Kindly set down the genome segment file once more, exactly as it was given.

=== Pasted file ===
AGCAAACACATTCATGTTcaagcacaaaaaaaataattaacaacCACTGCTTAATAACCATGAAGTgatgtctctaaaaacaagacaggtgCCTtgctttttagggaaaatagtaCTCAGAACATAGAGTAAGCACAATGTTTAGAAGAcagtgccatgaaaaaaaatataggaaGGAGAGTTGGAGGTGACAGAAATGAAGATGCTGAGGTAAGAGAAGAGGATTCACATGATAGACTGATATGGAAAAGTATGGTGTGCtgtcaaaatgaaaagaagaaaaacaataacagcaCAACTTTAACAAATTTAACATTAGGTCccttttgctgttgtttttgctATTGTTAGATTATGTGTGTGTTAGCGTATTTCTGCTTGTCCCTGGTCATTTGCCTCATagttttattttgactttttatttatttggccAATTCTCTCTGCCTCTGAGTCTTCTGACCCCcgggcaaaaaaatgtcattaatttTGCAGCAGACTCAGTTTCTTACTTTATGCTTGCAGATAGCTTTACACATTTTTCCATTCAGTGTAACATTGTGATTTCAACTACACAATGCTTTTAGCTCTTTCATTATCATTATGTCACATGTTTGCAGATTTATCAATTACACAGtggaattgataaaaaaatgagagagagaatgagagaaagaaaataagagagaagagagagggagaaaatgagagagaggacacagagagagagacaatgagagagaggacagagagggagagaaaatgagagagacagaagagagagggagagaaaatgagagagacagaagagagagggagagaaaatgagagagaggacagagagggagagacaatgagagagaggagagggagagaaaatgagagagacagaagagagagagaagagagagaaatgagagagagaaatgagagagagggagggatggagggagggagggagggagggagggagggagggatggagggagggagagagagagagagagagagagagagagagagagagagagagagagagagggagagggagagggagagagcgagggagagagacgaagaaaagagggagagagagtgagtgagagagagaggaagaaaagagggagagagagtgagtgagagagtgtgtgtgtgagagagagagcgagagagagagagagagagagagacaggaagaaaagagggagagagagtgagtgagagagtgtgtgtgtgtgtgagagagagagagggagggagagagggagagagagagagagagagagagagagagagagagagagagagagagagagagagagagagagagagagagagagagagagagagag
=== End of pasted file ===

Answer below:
AGCAAACACATTCATGTTcaagcacaaaaaaaataattaacaacCACTGCTTAATAACCATGAAGTgatgtctctaaaaacaagacaggtgCCTtgctttttagggaaaatagtaCTCAGAACATAGAGTAAGCACAATGTTTAGAAGAcagtgccatgaaaaaaaatataggaaGGAGAGTTGGAGGTGACAGAAATGAAGATGCTGAGGTAAGAGAAGAGGATTCACATGATAGACTGATATGGAAAAGTATGGTGTGCtgtcaaaatgaaaagaagaaaaacaataacagcaCAACTTTAACAAATTTAACATTAGGTCccttttgctgttgtttttgctATTGTTAGATTATGTGTGTGTTAGCGTATTTCTGCTTGTCCCTGGTCATTTGCCTCATagttttattttgactttttatttatttggccAATTCTCTCTGCCTCTGAGTCTTCTGACCCCcgggcaaaaaaatgtcattaatttTGCAGCAGACTCAGTTTCTTACTTTATGCTTGCAGATAGCTTTACACATTTTTCCATTCAGTGTAACATTGTGATTTCAACTACACAATGCTTTTAGCTCTTTCATTATCATTATGTCACATGTTTGCAGATTTATCAATTACACAGtggaattgataaaaaaatgagagagagaatgagagaaagaaaataagagagaagagagagggagaaaatgagagagaggacacagagagagagacaatgagagagaggacagagagggagagaaaatgagagagacagaagagagagggagagaaaatgagagagacagaagagagagggagagaaaatgagagagaggacagagagggagagacaatgagagagaggagagggagagaaaatgagagagacagaagagagagagaagagagagaaatgagagagagaaatgagagagagggagggatggagggagggagggagggagggagggagggagggatggagggagggagagagagagagagagagagagagagagagagagagagagagagagagagggagagggagagggagagagcgagggagagagacgaagaaaagagggagagagagtgagtgagagagagaggaagaaaagagggagagagagtgagtgagagagtgtgtgtgtgagagagagagcgagagagagagagagagagagagacaggaagaaaagagggagagagagtgagtgagagagtgtgtgtgtgtgtgagagagagagagggagggagagagggagagagagagagagagagagagagagagagagagagagagagagagagagagagagagagagagagagagagagagagagagagag